Juicing Up Your Life

Juice cleanses seem to be a rising trend in popular culture. Many celebrities from Blake Lively to Nikki Reed have been known to promote a certain brand of juices for juice cleansing. In fact, there are several programs and starter kits that people can join and purchase to begin their juice “transformation”.

The cleanse usually lasts three days, and most veterans recommend starting on a long weekend or days where you know you will not be as busy. Participants must prepare and drink their juices at a specific time of the day, with in-between consumption of spicy lemonade and almond or cashew milk.

Here is a small, one-day example of how a total juice cleanse would work:

Day 1: Green Juice (recipe to last for three drinks throughout the day):

  • 4 green apples (cored)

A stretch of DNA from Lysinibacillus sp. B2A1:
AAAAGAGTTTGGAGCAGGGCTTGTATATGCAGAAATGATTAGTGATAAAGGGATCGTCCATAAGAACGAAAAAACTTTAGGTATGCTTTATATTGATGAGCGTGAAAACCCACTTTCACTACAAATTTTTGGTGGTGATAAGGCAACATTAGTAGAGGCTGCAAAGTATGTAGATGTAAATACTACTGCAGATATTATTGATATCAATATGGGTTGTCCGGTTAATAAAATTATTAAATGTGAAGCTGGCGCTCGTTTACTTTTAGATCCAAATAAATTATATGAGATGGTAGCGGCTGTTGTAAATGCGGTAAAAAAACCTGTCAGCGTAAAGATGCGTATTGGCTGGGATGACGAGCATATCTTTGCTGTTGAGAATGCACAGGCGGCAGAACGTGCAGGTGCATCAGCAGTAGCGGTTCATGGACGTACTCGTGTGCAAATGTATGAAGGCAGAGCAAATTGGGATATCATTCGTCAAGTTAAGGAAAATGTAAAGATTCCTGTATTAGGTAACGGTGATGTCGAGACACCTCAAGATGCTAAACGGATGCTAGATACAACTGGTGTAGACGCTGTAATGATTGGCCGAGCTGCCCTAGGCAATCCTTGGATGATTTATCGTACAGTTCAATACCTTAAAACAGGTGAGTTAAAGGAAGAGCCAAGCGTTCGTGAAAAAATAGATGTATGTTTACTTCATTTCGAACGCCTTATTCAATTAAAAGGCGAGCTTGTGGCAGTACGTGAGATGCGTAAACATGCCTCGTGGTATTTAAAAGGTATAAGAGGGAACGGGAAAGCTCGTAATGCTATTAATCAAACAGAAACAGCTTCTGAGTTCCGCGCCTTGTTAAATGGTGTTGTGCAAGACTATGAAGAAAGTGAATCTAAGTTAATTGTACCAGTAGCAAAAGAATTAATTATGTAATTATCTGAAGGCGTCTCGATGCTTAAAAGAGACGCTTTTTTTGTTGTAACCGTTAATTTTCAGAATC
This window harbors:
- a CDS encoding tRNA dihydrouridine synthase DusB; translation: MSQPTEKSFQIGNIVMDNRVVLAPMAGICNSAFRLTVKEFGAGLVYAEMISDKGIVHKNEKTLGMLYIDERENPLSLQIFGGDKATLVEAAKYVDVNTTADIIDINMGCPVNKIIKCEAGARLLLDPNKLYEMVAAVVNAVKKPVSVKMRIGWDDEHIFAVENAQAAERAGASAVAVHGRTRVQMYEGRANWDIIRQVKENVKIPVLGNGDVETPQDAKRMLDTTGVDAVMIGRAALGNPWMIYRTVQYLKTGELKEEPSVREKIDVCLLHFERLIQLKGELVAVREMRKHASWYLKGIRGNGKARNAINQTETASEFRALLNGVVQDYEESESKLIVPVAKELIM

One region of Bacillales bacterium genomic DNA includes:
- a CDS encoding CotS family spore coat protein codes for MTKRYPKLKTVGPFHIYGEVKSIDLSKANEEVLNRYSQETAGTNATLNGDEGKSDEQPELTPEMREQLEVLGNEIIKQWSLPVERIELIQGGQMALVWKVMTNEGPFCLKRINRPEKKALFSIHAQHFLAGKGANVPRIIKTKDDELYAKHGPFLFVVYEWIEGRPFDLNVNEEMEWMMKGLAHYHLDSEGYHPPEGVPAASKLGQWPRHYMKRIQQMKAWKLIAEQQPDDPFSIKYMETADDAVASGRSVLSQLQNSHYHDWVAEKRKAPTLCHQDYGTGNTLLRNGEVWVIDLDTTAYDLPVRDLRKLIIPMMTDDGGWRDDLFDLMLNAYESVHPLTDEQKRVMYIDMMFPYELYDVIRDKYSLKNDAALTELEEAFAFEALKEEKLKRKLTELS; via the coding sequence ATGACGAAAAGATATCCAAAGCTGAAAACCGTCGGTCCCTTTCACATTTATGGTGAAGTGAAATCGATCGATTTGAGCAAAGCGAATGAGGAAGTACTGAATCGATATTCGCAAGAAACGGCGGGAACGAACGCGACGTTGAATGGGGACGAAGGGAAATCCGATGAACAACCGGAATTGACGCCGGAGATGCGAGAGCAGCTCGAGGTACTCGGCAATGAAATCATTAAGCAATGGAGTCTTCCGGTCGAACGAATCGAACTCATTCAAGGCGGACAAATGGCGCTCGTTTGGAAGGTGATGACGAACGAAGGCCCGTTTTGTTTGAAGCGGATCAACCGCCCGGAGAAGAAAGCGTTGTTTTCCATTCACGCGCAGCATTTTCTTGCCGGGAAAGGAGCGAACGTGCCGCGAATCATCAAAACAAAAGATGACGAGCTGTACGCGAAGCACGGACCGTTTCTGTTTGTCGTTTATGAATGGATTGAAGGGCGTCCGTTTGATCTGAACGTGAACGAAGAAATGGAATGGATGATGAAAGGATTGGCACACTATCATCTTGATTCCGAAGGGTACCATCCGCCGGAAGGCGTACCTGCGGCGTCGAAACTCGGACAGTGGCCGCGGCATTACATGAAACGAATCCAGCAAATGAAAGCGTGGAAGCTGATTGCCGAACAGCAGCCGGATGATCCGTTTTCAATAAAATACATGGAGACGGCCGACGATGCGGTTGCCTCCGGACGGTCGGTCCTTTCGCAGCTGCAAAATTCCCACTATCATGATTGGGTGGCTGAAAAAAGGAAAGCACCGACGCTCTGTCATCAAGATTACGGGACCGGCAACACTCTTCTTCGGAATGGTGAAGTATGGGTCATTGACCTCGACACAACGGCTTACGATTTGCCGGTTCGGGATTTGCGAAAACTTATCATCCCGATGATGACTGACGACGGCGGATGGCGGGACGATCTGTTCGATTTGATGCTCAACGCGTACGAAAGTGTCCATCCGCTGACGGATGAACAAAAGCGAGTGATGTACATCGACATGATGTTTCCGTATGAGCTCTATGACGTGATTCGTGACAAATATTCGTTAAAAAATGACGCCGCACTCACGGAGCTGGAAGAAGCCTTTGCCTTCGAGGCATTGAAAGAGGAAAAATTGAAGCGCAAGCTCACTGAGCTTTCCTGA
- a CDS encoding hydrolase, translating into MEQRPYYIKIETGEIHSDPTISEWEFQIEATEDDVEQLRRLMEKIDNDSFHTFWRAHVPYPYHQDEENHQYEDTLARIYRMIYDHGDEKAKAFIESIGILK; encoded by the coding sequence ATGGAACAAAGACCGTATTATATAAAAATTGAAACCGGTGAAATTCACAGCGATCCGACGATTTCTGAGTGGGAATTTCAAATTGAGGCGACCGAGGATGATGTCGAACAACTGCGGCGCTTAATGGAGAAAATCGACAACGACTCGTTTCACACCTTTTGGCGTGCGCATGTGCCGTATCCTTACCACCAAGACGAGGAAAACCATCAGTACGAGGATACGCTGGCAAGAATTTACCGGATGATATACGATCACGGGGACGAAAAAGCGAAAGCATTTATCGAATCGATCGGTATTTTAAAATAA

• 2-3 cucumbers
  • handful of parsley
  • 2 handfuls of spinach
  • 4 stalks of kale
  • 1 bunch of celery
  • 1 lemon
  • 1 tsp of ginger root

Makes 64 ounces. Drink one cup of juice every hour (total 8 hours of juice consumption), and one cup of water every 30 minutes.

(Recipe and instructions courtesy of bikinifitness.com.)

Aside from all of the hype that surrounds juicing, there are both benefits and pitfalls to engaging in juice cleanses. According to the Huffington Post, while people can receive a sufficient amount of nutrients from a liquid-only diet, many doctors do not recommend going on juice cleanses.

While juice cleanses can essentially clean your system of unhealthy foods and put you on track toward a healthier lifestyle, most of the benefits (i.e lower cholesterol, weight loss) the body experiences from the cleanse disappears and the body reverts to its original state a week later. In addition to these consequences, those who decide to go on a juice cleanse may feel fatigued, dizzy, or experience mood swings.

See this Huffington Post article for more information on the possible side effects of the cleanse you're trying!

Although juice cleanses may seem like an appealing way to start the new year, most doctors recommend maintaining a well-balanced diet and exercise to get back on track and start the “new year, new you” resolutions.